News Stories, 30 March 2009
JAKARTA, Indonesia, March 30 (UNHCR) – Ouattara Madoussou flew out of Jakarta for a new life in Canada last month, but the refugee from Côte d'Ivoire plans to maintain a strong link with Indonesia – through the internet.
After fleeing conflict in her homeland in 2005 and arriving in Indonesia by boat later that year, Ouattara patiently built up a business teaching French to Indonesian students through electronic-learning.
And the 24-year-old credits the UN refugee agency for giving her the skills and the courage to launch the venture in the first place. "The UNHCR Self-Reliance Programme helped me to continue with my business," she stressed.
Ouattara was in terrible emotional shape on arriving in Indonesia, after her parents and two brothers were killed and her house burned down in the civil strife in Côte d'Ivoire. But her life started to improve when she was granted refugee status in 2007.
Around the time she first started receiving aid from the UN refugee agency, the Ivoirian woman paid a fortuitous visit to the French Cultural Centre in Jakarta, where she joined the library. It became a part of her life – a source of books and a place to meet young Indonesians keen to learn French.
She soon agreed to give language lessons to her new friends, using books that she borrowed from the Centre. "I asked Ouattara to teach me French privately and she accepted," recalled Marina, who became one of her first students. "I was very happy and learned French quickly with her guidance. Then, I asked my other friends to join the class," she added.
Ouattara started feeling good about life again. "I was empowered and could use my skills to share something with others," she said. But as the number of students grew, she began finding it a struggle to cope. That's when she thought of e-learning.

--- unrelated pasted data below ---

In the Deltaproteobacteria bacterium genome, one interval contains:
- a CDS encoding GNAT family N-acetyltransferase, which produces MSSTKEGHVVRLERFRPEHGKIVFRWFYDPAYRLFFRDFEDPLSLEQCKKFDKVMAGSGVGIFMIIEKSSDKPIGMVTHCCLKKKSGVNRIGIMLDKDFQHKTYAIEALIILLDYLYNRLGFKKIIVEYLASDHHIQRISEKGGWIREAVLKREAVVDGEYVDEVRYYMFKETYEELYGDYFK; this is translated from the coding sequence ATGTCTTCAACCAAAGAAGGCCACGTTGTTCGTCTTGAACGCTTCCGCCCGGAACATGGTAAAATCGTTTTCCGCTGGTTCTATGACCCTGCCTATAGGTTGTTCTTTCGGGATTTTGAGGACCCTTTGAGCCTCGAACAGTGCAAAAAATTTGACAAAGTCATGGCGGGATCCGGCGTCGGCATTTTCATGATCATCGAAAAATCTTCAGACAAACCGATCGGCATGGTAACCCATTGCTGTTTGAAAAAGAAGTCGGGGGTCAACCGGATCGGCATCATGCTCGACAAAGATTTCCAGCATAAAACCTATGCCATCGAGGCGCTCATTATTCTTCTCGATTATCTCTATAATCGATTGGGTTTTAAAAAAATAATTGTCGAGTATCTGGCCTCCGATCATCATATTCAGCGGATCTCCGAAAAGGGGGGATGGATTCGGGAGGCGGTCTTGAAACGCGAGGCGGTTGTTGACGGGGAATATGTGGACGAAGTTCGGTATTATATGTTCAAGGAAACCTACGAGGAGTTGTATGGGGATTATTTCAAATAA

She bought a laptop computer and then submitted her proposal for an online French-language course to UNHCR's self-reliance programme. This was to support her application for a loan to buy a modem, "so that I could run the e-learning course from my boarding house."
The self-reliance programme was initiated in 2007 as an innovative way to counteract the difficulties refugees face in not being able to work legally in Indonesia. It functions as a training programme to allow refugees to develop new skills. "It also encourages refugees and local communities to share the view that they belong to one community, and can help each other," explained Robert Ashe, UNHCR's Jakarta-based regional representative.
Ouattara was an ideal candidate for assistance and UNHCR's implementing partner, Church World Service (CWS), agreed to give her a loan. "She was so optimistic, and it was nice to see such commitment", said John Simbolon, a programme officer at CWS.
With her modem, Ouattara was able to launch the e-learning programme. "Due to the different ages and levels of knowledge of my students, the course was divided into three levels: basic, intermediate and advanced," she said. The students sit written and oral tests, using the skype software.
By the time she left for resettlement in Montreal, Ouattara had 43 Indonesian students. Most of them will continue to subscribe to her e-learning course when it is up and running again from Canada. But she does not plan to take on new students, because she wants to go to university, study human rights law and one day help other refugees stuck in limbo.
"I am grateful to God for being given this opportunity because it was not an easy life as a refugee. My Indonesian students are very kind and they never look at me as a refugee, but they consider that I am like their sister."
By Anita Restu in Jakarta, Indonesia